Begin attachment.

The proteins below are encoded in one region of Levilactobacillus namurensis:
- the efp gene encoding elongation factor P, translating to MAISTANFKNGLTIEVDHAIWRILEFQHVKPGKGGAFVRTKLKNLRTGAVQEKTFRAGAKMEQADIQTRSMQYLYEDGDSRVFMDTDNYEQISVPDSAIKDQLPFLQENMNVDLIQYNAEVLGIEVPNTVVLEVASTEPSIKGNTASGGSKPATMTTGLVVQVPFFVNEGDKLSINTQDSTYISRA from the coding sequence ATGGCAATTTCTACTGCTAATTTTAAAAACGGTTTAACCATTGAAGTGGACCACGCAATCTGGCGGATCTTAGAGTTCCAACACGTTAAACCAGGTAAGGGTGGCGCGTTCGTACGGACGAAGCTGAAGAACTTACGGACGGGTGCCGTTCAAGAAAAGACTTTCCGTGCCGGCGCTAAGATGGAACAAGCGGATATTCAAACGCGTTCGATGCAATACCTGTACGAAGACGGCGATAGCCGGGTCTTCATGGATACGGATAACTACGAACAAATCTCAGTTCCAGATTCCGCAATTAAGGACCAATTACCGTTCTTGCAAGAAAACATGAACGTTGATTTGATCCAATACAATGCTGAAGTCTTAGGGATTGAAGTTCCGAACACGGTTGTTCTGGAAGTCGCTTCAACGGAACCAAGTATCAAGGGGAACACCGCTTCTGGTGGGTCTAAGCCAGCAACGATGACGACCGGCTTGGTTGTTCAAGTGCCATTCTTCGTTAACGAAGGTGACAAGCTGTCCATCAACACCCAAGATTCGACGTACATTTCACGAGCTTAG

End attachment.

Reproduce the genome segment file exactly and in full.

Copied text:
The proteins below are encoded in one region of Levilactobacillus namurensis:
- the efp gene encoding elongation factor P, translating to MAISTANFKNGLTIEVDHAIWRILEFQHVKPGKGGAFVRTKLKNLRTGAVQEKTFRAGAKMEQADIQTRSMQYLYEDGDSRVFMDTDNYEQISVPDSAIKDQLPFLQENMNVDLIQYNAEVLGIEVPNTVVLEVASTEPSIKGNTASGGSKPATMTTGLVVQVPFFVNEGDKLSINTQDSTYISRA from the coding sequence ATGGCAATTTCTACTGCTAATTTTAAAAACGGTTTAACCATTGAAGTGGACCACGCAATCTGGCGGATCTTAGAGTTCCAACACGTTAAACCAGGTAAGGGTGGCGCGTTCGTACGGACGAAGCTGAAGAACTTACGGACGGGTGCCGTTCAAGAAAAGACTTTCCGTGCCGGCGCTAAGATGGAACAAGCGGATATTCAAACGCGTTCGATGCAATACCTGTACGAAGACGGCGATAGCCGGGTCTTCATGGATACGGATAACTACGAACAAATCTCAGTTCCAGATTCCGCAATTAAGGACCAATTACCGTTCTTGCAAGAAAACATGAACGTTGATTTGATCCAATACAATGCTGAAGTCTTAGGGATTGAAGTTCCGAACACGGTTGTTCTGGAAGTCGCTTCAACGGAACCAAGTATCAAGGGGAACACCGCTTCTGGTGGGTCTAAGCCAGCAACGATGACGACCGGCTTGGTTGTTCAAGTGCCATTCTTCGTTAACGAAGGTGACAAGCTGTCCATCAACACCCAAGATTCGACGTACATTTCACGAGCTTAG